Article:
For decades, scientists have used references to popular culture to help people understand breakthroughs in technology. Although the go-to series for the smart folks behind every innovation in your life has been 'Star Trek,' the latest crazy advancement is also applicable to something a little more, well, magical. Yes, someone has gone and built themselves an rudimentary invisibility cloak, like the one seen in the Harry Potter series.

Although it's not quite ready to be actually worn in public or used outside of a controlled environment, the so-called "Rochester Cloak" (which we learned about over at Fast Company) is capable of making objects completely invisible to the human eye. But don't think this is actual magic or even something insanely complicated. No, this device was constructed out of lenses that the folks at the University of Rochester's Physics and Advanced Optics departments had lying around their labs. By aligning four standard lenses in the proper positions, researchers are able to bend light around an object, making it vanish before your very eyes.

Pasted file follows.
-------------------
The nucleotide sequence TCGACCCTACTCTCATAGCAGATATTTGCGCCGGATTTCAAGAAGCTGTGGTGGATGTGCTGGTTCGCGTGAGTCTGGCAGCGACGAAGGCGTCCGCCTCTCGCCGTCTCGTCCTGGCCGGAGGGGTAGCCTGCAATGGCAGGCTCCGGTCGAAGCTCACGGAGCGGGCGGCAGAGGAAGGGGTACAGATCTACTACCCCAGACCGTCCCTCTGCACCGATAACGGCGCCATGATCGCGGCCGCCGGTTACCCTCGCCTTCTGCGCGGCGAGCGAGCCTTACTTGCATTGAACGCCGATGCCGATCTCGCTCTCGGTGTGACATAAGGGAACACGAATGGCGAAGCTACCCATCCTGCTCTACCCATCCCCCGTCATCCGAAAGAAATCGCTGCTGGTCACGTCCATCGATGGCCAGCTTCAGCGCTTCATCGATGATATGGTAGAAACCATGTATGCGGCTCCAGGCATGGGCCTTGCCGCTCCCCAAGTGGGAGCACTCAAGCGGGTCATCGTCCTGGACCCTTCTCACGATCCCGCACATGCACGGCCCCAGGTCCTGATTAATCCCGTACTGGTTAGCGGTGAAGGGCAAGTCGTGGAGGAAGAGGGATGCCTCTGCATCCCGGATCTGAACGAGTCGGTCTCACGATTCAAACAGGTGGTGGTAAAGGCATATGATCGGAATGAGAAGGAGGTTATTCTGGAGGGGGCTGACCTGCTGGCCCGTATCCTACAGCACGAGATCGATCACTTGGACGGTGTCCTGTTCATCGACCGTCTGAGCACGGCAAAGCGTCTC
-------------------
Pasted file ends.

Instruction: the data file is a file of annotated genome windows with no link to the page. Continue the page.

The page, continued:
J. Adam Fenster, University of Rochester

Scientists have been using lenses to "cloak" objects for some time, but the Rochester Cloak is the first design that will continue to mask its subject even after the viewer has changed his angle. As long as the object/person/item of high value is behind the lens, it cannot be seen by the human eye. The potential applications for this tech are huge. Imagine: you can hide an entire military installation from view! Or you could sneak around your boarding school hallways so you can borrow a book from the restricted section of the library.

Now all they need to do is make it portable and invent GPS-powered paper that turns off when you say "Mischief managed."